In English Baptist circles John Gill was noted for taking a high Calvinist position, and this eventually led, among some Baptists, to Hyper-Calvinism – the belief that the gospel should only be preached to those who show some signs that they might be elect, and that faith is possible only after salvation. Hyper-Calvinism, in turn, was opposed by Andrew Fuller, who stressed the free offer of the gospel.
A major part of the problem is that the discussion about the extent of the atonement took place in the context of a broader discussion about God's eternal decree. The inherent difficulty here is that this involves probing into the mental processes of the Deity to discern His exact purposes in redemption. It can be argued that any attempt on the part of a finite human being to plumb the depths of the infinite wisdom of God is ludicrous on the face of it. All that we can really know about God's intentions is what He has been pleased to reveal to us in His Word, and He has undoubtedly not chosen to reveal everything. And it should be apparent that the inscrutable counsel of God cannot be broken down into a neat outline of interrelated decrees.
How are we to understand the atonement, then? The biblical answer is to understand it in terms of union with Christ. Christ died at a specific time and place in history, and His death is of infinite worth and value – sufficient to atone for the sins of the entire human race. On this everyone agrees. The entire human race is then invited to repent and believe on Christ, and to receive the forgiveness of their sins. But no one actually receives the benefits of Christ's death until he personally believes on Christ. It is at this point that he is united to Christ, and participates vicariously n Christ's death, burial and resurrection. His guilt is imputed to Christ, and Christ's righteousness is imputed to him. In other words, even though Christ died 2,000 years ago, the justification of the individual sinner does not actually take place until that sinner personally repents and believes. The death of Christ then becomes vicarious by virtue of the believer's union with Christ.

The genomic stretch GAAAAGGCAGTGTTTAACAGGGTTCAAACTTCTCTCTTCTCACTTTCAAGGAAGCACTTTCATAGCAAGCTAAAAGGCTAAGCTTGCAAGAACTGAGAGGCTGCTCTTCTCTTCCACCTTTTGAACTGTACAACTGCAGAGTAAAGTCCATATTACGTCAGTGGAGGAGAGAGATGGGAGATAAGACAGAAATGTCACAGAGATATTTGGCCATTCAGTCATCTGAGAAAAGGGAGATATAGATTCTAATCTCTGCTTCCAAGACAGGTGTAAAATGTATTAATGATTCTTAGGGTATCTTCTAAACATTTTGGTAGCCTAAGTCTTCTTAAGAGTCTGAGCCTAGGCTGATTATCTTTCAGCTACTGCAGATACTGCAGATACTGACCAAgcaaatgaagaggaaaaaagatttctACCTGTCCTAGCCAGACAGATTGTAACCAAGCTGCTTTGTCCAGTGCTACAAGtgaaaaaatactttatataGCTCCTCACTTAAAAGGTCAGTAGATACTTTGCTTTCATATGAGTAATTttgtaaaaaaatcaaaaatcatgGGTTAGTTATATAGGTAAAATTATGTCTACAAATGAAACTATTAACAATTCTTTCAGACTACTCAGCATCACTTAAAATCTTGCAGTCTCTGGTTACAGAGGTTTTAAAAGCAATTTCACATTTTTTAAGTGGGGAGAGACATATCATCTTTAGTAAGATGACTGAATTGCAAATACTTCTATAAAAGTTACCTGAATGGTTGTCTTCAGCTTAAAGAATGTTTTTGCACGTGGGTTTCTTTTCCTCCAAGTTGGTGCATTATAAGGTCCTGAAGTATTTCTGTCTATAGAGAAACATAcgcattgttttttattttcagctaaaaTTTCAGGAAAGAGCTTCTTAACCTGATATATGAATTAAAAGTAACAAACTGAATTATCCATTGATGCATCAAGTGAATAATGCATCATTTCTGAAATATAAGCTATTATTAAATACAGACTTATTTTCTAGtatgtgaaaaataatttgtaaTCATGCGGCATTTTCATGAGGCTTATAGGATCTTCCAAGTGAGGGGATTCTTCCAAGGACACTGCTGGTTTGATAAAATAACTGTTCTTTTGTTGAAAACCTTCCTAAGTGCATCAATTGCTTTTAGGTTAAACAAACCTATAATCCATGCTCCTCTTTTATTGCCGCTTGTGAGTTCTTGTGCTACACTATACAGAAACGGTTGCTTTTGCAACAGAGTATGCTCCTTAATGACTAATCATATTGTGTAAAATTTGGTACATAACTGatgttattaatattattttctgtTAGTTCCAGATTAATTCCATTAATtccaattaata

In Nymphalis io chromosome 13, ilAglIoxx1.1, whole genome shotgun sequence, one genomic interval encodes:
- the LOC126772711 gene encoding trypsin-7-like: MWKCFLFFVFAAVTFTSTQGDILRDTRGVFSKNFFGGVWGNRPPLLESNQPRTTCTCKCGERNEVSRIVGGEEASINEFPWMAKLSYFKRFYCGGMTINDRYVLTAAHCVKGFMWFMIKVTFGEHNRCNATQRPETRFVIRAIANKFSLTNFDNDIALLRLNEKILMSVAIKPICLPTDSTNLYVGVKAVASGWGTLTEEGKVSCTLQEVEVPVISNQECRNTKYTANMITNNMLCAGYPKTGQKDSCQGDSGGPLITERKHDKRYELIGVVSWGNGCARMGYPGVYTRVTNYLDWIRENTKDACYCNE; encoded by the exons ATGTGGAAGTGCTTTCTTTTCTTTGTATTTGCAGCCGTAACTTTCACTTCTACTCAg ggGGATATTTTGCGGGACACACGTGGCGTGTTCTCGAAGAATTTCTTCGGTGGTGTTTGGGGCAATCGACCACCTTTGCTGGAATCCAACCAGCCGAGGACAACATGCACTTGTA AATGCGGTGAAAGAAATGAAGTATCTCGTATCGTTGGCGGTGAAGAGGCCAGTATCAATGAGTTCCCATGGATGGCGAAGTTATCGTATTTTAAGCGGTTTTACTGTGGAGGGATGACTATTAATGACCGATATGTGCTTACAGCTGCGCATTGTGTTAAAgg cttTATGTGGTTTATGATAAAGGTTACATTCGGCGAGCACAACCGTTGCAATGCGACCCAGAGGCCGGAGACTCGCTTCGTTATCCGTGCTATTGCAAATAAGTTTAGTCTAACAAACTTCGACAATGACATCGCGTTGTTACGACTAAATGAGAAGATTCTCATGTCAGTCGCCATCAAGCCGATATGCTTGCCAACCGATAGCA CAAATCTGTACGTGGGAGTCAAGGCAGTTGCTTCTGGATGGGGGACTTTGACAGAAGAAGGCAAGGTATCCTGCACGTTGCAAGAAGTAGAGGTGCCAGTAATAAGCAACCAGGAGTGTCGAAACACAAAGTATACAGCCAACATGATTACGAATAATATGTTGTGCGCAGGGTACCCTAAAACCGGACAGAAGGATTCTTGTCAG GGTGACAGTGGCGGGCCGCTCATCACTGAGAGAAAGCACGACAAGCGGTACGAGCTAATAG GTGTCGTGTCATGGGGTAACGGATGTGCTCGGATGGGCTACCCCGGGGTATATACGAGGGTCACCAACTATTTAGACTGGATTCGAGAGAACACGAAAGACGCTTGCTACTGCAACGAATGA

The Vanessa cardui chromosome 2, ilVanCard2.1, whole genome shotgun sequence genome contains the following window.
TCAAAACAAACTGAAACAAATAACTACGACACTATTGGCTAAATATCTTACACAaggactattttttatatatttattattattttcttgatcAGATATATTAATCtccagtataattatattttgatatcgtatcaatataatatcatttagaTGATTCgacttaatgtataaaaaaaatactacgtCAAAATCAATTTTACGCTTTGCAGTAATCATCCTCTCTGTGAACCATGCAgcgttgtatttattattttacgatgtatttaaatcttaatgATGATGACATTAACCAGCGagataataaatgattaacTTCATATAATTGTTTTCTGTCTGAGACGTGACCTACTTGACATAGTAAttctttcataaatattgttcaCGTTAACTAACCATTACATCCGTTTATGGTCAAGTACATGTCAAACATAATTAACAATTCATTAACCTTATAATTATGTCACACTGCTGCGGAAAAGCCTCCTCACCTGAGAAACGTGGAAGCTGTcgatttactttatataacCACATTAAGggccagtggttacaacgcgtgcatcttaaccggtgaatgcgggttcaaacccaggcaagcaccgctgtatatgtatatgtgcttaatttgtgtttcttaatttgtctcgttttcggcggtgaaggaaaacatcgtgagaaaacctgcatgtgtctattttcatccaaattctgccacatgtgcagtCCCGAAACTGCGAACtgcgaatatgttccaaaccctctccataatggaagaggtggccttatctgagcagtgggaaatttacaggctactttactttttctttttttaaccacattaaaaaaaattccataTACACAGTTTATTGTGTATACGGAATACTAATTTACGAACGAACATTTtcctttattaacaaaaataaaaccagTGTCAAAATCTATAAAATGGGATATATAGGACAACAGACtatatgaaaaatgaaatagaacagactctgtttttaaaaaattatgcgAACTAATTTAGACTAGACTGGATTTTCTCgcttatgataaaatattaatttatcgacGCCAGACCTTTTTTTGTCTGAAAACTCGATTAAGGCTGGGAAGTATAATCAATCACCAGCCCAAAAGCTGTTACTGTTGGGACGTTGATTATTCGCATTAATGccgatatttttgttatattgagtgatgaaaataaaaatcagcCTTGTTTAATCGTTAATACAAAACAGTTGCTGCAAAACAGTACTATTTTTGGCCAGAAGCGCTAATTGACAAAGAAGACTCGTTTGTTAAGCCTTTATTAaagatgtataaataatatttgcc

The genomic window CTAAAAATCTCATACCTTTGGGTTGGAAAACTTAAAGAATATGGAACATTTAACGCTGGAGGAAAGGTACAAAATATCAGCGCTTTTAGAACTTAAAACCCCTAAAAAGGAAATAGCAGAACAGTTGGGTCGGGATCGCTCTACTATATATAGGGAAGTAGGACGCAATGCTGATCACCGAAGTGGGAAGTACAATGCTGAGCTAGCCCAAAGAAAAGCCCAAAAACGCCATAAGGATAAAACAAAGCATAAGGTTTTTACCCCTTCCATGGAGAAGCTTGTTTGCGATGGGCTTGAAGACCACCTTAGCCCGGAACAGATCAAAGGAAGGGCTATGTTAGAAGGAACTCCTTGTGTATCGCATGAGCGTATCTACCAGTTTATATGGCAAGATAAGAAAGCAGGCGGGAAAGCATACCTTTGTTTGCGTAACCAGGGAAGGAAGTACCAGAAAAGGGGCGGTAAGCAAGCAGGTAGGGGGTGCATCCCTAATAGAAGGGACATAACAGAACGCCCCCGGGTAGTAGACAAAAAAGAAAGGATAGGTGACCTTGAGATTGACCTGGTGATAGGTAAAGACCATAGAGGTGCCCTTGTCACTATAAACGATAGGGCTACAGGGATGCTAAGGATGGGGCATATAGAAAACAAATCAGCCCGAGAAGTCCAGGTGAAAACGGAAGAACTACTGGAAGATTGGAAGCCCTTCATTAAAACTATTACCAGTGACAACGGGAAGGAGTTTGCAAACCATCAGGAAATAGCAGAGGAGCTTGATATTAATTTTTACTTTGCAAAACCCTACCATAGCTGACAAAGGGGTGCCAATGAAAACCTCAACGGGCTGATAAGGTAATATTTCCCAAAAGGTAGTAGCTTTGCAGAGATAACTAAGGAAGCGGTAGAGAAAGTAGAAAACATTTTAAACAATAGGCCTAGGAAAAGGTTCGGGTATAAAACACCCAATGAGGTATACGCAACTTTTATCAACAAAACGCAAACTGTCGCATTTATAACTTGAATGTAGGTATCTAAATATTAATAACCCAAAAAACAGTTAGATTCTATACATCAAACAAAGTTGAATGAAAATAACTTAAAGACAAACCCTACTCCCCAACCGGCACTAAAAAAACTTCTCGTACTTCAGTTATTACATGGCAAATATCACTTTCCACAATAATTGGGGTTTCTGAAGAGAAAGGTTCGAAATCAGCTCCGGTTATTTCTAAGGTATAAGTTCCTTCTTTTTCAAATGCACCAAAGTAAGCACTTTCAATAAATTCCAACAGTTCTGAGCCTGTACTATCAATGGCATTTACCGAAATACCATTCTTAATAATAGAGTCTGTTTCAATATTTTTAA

Thus, when viewed from eternity, the orthodox Calvinist position makes perfectly good sense. Christ died in the place of the whole body of the elect – all those who would eventually become united with Him by faith. He acted as their substitute and covenant head. But there is also much to be said for the Amyraldian position as well. God has a general love for all mankind, and has invited all to receive the forgiveness of their sins on the condition of faith.
It should also be pointed out that it is entirely possible that God might have more than one purpose in the death of Christ. One purpose is obviously to secure infallibly the salvation of the elect. But might not another purpose be to render the wicked utterly inexcusable in the Day of Judgment, by freely offering them a salvation which they in turn reject? We think that this is likely so.
So then the atonement is an actual redemption of the elect. It is a real substitution and it is a real payment of a debt. But it is also a bona fide offer of salvation to the entire human race. Consequently we believe that both particular redemption and the free offer of the gospel are taught in the Bible, and together they form the twin pillars of evangelistic preaching.